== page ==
As part of our newly updated survey of the 500 Greatest Albums of All Time, we’re publishing a series of pieces on the making and impact of key records from the list. Prince and the Revolution’s Purple Rain came in at number eight. The following piece was originally published in 2016, following Prince’s death.
It didn’t make any sense. He was a young artist with just a couple of pop hits and not much mainstream recognition beyond the kids who watched MTV, which was only two years old. But Prince had plans to star in a movie loosely based on his life — he’d been jotting down ideas for it in a purple notebook while on his tour bus — and he wanted his next album to be the soundtrack.
And one other thing: He had a few songs, some of which had never been performed before, that he wanted to record. Onstage.
Tonight. It was August 3rd, 1983, and Prince and the Revolution were back home in Minneapolis. On his previous tour, to support 1999, he had been crisscrossing the country, performing for bigger and bigger crowds, and his aspirations had multiplied. Now, he was back on familiar turf, playing his first full show at the First Avenue club in more than a year. At the last minute, he decided to call in a mobile recording truck and have his set taped professionally.
“The place was just absolutely packed to the rafters,” recalled Prince tour manager Alan Leeds. “Steve McClellen, who ran First Avenue, was afraid the fire marshals were going to come and close us down.” The concert marked the first appearance of the Revolution’s new guitarist, a teenage Wendy Melvoin. It was also the public debut of the song that would define the next chapter of Prince’s career and, in some ways, the rest of his life.
Unbelievably, the recording of that very first performance of “Purple Rain” (with some edits and a touch of added strings) would be the actual version used on the record and in the movie. Tapes of the First Avenue show also provided the basic tracks for “I Would Die 4 U” and “Baby I’m a Star.” Almost exactly a year later, with the album already a sensation, the movie would premiere, and Prince’s global takeover would be complete.
“Listening to Purple Rain now, it’s kind of like a Beatles album,” says keyboardist Matt Fink. “Every song is just so brilliant in its own way — all so unique and different. Prince’s earlier work led up to that whole style, but it was more technically advanced than where he was before. It reached a new peak.”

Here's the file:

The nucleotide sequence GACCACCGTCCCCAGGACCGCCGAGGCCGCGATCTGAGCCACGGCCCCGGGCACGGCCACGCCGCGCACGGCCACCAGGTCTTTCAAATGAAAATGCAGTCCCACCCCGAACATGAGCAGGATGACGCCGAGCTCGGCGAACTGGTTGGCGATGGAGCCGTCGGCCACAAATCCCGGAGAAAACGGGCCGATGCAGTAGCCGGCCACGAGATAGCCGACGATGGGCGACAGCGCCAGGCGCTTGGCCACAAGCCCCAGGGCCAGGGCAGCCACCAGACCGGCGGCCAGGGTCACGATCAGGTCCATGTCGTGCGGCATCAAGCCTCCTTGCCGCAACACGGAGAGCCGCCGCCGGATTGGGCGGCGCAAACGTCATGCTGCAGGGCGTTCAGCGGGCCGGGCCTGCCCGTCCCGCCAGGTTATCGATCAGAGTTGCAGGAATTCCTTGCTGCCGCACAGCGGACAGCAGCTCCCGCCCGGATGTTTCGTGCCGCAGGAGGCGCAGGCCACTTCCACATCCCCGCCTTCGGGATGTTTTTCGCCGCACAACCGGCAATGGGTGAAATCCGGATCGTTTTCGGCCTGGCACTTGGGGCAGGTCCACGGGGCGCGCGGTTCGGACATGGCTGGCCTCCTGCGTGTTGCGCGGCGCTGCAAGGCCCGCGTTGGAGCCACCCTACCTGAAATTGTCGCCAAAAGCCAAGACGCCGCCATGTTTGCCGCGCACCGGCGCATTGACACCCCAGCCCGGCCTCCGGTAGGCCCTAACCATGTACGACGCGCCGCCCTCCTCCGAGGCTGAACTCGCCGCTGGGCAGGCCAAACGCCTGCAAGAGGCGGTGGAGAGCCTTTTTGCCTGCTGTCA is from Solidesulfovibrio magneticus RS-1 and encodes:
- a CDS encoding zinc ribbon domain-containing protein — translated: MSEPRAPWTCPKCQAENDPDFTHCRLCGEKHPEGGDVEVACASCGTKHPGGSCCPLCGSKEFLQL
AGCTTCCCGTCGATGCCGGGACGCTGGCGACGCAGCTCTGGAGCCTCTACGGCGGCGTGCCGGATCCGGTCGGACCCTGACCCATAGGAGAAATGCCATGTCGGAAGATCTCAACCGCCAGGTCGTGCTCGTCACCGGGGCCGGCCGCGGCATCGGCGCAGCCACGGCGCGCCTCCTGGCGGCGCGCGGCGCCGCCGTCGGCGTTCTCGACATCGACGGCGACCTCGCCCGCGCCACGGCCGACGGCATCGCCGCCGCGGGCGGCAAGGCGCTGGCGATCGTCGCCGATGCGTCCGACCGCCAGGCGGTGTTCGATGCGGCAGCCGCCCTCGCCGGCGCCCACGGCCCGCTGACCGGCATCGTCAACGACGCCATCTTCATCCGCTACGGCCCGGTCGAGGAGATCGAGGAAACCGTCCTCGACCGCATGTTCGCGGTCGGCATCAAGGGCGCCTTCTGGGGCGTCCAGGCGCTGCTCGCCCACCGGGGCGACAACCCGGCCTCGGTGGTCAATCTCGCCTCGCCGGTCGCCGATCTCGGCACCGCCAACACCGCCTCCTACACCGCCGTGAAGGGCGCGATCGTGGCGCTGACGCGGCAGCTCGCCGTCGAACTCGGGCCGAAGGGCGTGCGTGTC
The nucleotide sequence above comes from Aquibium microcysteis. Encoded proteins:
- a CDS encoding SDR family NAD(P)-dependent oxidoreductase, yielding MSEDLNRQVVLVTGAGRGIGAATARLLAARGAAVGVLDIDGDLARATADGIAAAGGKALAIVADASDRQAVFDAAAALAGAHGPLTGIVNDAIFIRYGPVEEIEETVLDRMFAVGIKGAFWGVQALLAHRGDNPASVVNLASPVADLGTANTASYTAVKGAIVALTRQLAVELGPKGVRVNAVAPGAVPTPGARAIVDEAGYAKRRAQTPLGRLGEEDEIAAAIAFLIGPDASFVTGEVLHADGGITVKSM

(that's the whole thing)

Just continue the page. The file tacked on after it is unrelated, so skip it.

For countless listeners, Prince was Purple Rain. The album eventually sold 13 million copies — more than three times the total for 1999, his next-biggest seller. The week that the Purple Rain movie opened, in July 1984, Prince became the first artist to have the Number One album, single, and film in the country simultaneously. This unprecedented triumph was a result of his singular vision, relentless focus and boundless ambition — the culmination of a strategy that even those closest to him couldn’t fully see. “I knew what it was going to be,” Prince said. “Then, it was just like labor, like giving birth — in ’84, it was so much work.”
The success of “Little Red Corvette” the previous year had opened the door for the pop breakthrough Prince had longed for; guitarist Dez Dickerson described the audiences on the 1999 tour as a “tidal wave of white, getting whiter and whiter each night.” Prince began reconfiguring his sound, his style and his band in ways that would connect with the broadest-possible target. He knew that he could extend his reach into the rock & roll world by presenting himself as a badass guitar player fronting a real band, rather than as a loner studio wizard.
Crucially, he also made one key change in the Revolution lineup, replacing Dickerson with Melvoin, a childhood friend of keyboardist Lisa Coleman who had been hanging around the tour and made a few vocal contributions to 1999. A band that had previously had a front line of three black men was now mixed in terms of race and gender. It was a visual manifestation of the sonic goal Prince had presented to his musicians — a cross between Fleetwood Mac and Sly and the Family Stone.
“Maybe because we came together from different corners,” says Coleman, “and were able to share our souls so intensely toward one center, other people felt it.” From the start, the music on Purple Rain had been conceived in parallel with the movie idea. No one around Prince understood his vision, and his managers weren’t sure they could get a film made. Eventually, they found a director (Albert Magnoli, who had never made a feature) and work began. When Prince first met with Magnoli, he presented him with dozens of new songs to consider. As the story came into focus, though, Prince knew that he needed the music to relate directly to the narrative — almost an extra-long-form music video. “It was a work of genius on his part to make all those songs fit into the story,” says Fink.